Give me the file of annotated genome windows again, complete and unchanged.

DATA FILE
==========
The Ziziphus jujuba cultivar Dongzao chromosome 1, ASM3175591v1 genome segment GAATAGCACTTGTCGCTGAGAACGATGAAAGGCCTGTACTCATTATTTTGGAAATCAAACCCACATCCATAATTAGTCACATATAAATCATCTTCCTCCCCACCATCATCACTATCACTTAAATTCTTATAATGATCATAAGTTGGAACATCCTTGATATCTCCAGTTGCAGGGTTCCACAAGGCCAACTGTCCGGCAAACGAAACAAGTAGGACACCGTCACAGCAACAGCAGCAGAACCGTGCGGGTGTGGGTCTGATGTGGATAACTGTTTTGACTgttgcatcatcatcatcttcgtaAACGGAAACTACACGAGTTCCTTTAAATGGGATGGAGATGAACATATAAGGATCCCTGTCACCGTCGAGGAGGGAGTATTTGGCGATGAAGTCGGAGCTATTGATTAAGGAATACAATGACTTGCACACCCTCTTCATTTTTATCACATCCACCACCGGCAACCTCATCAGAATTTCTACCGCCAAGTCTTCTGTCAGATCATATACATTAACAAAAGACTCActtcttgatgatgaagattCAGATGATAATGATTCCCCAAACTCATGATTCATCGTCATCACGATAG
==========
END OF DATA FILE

The Ziziphus jujuba cultivar Dongzao chromosome 1, ASM3175591v1 genome segment GAATAGCACTTGTCGCTGAGAACGATGAAAGGCCTGTACTCATTATTTTGGAAATCAAACCCACATCCATAATTAGTCACATATAAATCATCTTCCTCCCCACCATCATCACTATCACTTAAATTCTTATAATGATCATAAGTTGGAACATCCTTGATATCTCCAGTTGCAGGGTTCCACAAGGCCAACTGTCCGGCAAACGAAACAAGTAGGACACCGTCACAGCAACAGCAGCAGAACCGTGCGGGTGTGGGTCTGATGTGGATAACTGTTTTGACTgttgcatcatcatcatcttcgtaAACGGAAACTACACGAGTTCCTTTAAATGGGATGGAGATGAACATATAAGGATCCCTGTCACCGTCGAGGAGGGAGTATTTGGCGATGAAGTCGGAGCTATTGATTAAGGAATACAATGACTTGCACACCCTCTTCATTTTTATCACATCCACCACCGGCAACCTCATCAGAATTTCTACCGCCAAGTCTTCTGTCAGATCATATACATTAACAAAAGACTCActtcttgatgatgaagattCAGATGATAATGATTCCCCAAACTCATGATTCATCGTCATCACGATAG